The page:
Naso: On blessing children with kindness, gift of peace


Numbers 4:21-7:89

Judges 13:2-25

A wonderful sense of beshert (destiny) can unfold in the course of the cycle of Torah readings, if we are open to it. Of course, the cycle of Torah readings proceeds with its own logic, dictated by the ancient rabbis, linked to events in the liturgical calendar, related to peculiarities in that year's calendar. Thus, the order of Torah portions is related to the master story of the Jewish people. Yet, it can be uncannily related to our own personal stories as well.

I have become aware that, if I am alert and open, I frequently notice a teaching in the week's parashah that seems sent just for me — a personal gift, a revelation sent with special meaning to me, at just the right moment.

This week, I find myself preparing for my daughter's graduation from her day school, savoring the many ways in which my daughter brings blessing into my life and imagining what blessings I would like to give her on this special milestone in her life. Sure enough, I opened the Chumash and found in this week's parashah the priestly benediction, the blessing with which I bless my child every Shabbat.

For all of us with children in our lives with whom we share blessing, I offer these thoughts on the priestly blessing.

"Yevarechecha HaShem veyishmerecha" ("May God bless you and keep you").

The ancient commentators, of course, always intent on extracting every morsel of meaning from the divine text, work hard to uncover the special meanings of every word of this prayer. The ancient midrashic collection, the Sifrei, suggests that the two verbs in this first line of the blessing refer to different kinds of divine gifts. "Yevarechecha" ("May God bless you," in this interpretation) refers to money, or material gifts. Later commentators elaborate, however, that material wealth without inner peace is no blessing at all. So this blessing is a prayer for material comfort, along with the inner peace to recognize blessing, to know that you have all you need.

"Yishmerecha" ("May God keep you") refers to divine protection from physical danger. As such, this first part of the blessing asks for basic safety and security, and perhaps, the awareness to recognize the source of all blessing. It might best be rendered, "May God bless you with all you need, and shield you from harm."

"Ya'er HaShem panav eilecha viy'chunecha" ("May God show you favor and be gracious to you").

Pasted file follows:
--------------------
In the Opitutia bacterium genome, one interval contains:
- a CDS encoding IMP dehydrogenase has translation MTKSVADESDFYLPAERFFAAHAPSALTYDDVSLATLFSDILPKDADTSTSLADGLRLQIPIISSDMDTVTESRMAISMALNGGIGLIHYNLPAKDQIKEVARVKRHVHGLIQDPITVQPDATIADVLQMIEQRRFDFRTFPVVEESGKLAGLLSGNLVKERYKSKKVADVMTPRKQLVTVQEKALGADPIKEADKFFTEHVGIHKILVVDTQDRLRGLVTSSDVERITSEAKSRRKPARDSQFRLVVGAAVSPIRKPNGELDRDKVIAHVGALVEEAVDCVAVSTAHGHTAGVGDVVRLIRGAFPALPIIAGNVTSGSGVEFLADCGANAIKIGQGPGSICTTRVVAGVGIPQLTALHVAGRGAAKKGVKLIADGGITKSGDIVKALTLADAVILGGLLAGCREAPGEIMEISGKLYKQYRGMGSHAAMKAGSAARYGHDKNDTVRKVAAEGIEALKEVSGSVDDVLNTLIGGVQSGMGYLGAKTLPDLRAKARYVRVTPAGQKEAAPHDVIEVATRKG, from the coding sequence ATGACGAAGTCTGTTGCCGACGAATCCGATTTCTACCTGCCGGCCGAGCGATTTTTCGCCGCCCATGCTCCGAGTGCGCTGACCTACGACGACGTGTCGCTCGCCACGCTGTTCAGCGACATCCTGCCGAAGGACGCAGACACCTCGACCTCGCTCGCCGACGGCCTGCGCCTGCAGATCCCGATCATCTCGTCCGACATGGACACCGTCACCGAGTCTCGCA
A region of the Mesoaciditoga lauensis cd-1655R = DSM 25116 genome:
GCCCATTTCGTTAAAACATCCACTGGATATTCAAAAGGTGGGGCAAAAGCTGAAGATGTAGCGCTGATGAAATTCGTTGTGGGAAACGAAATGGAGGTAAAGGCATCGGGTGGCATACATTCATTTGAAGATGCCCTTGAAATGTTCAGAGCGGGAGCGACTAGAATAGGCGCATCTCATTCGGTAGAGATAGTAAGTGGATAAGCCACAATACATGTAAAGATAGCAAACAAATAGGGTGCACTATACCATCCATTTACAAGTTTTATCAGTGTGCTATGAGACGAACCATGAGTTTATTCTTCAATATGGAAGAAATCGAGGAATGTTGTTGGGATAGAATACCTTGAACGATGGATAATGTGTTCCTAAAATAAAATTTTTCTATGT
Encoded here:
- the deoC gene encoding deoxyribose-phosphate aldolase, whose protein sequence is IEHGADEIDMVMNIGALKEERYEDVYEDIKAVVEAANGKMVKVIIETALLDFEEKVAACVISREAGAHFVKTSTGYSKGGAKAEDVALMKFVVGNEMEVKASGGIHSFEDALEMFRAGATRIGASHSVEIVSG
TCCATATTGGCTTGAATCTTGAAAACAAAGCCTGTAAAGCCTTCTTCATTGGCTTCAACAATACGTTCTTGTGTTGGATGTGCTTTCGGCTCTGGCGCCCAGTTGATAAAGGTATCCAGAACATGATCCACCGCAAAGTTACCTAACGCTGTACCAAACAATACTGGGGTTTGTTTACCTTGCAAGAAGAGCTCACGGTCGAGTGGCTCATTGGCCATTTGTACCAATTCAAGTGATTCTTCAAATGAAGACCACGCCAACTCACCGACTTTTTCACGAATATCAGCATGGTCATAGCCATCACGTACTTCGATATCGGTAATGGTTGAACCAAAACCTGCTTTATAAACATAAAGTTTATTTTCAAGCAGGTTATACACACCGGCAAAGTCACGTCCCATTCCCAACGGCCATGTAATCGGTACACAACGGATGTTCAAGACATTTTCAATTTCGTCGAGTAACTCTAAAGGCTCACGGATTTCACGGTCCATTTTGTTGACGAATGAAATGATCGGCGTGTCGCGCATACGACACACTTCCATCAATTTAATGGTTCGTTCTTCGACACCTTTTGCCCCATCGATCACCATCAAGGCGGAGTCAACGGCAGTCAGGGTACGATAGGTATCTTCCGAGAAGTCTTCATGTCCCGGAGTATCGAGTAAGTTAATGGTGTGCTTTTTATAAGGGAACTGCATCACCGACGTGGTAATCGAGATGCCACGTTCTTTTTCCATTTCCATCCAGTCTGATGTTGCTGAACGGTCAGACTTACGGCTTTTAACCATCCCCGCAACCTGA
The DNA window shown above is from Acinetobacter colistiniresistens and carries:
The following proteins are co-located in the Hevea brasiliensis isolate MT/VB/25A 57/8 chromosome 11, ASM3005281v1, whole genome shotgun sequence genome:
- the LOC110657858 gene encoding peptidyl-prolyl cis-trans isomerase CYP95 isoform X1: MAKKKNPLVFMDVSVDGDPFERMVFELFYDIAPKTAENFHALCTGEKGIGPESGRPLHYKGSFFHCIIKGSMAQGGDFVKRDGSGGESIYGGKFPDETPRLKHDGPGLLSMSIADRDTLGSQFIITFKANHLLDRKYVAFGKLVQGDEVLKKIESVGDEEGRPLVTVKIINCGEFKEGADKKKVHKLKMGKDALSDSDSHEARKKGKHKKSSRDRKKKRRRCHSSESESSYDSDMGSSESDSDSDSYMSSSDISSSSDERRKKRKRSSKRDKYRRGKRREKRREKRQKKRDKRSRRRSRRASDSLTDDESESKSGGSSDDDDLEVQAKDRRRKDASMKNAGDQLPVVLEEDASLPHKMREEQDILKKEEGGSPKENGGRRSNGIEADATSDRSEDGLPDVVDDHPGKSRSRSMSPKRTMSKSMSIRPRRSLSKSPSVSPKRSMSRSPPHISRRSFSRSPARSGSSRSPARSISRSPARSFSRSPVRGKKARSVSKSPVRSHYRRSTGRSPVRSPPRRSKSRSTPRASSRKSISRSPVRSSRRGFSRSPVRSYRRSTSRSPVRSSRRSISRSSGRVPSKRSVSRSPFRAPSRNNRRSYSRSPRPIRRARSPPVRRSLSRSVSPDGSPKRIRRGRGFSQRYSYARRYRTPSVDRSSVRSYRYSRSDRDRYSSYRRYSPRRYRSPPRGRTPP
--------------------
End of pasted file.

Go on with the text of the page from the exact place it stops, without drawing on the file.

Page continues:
The first phrase asks God to shed divine light on your face, to make your face radiate with blessing and holiness.

The latter verb in this verse, "viy'chunecha," comes from the word chen, best translated as "grace." "Chen," or "grace," is untranslatable, ineffable. It is that quality of lived experience when something beautiful shows up for absolutely no apparent reason. It is when wonderful things happen unexpectedly, astoundingly, that they point to the hand of a higher power.

Rashi connects the word "chen" in this context to the word chinam — when a beautiful gift is given for free. One later commentator suggests that this prayer is a sort of bargain with God, as if to say, "Even if your people make themselves unworthy of Your lovingkindness, bless them anyway with Your grace, for that is Your nature" (Chafetz Chayim, quoted in Itturei Torah, Vol. 5, P. 44). By this logic, the verse might mean, "May God's light shine on you, and bless you with grace."

"Yisa HaShem panav eilecha veyasem lecha shalom" ("May God show you kindness and grant you peace").

The first phrase asks God to lift the divine face in your direction. What does this mean, if God has no face, no human form? Perhaps that your face will reflect the essence of the divine, or simply, that God will face you with care and tenderness.

Finally, God is asked to bless you with peace. Not surprisingly, peace is the climax of the prayer. Without peace, one cannot enjoy any of the other blessings. Without peace, one can not turn to recognize the Source of all blessing.

"May God face you with love, and give you peace."

For all the children in our lives, and for all in need of blessing, may these prayers be answered.

Rabbi Amy Eilberg
Rabbi Amy Eilberg

Rabbi Amy Eilberg serves as a spiritual director, peace educator and justice activist, and teacher of Mussar. More information on her work can be found at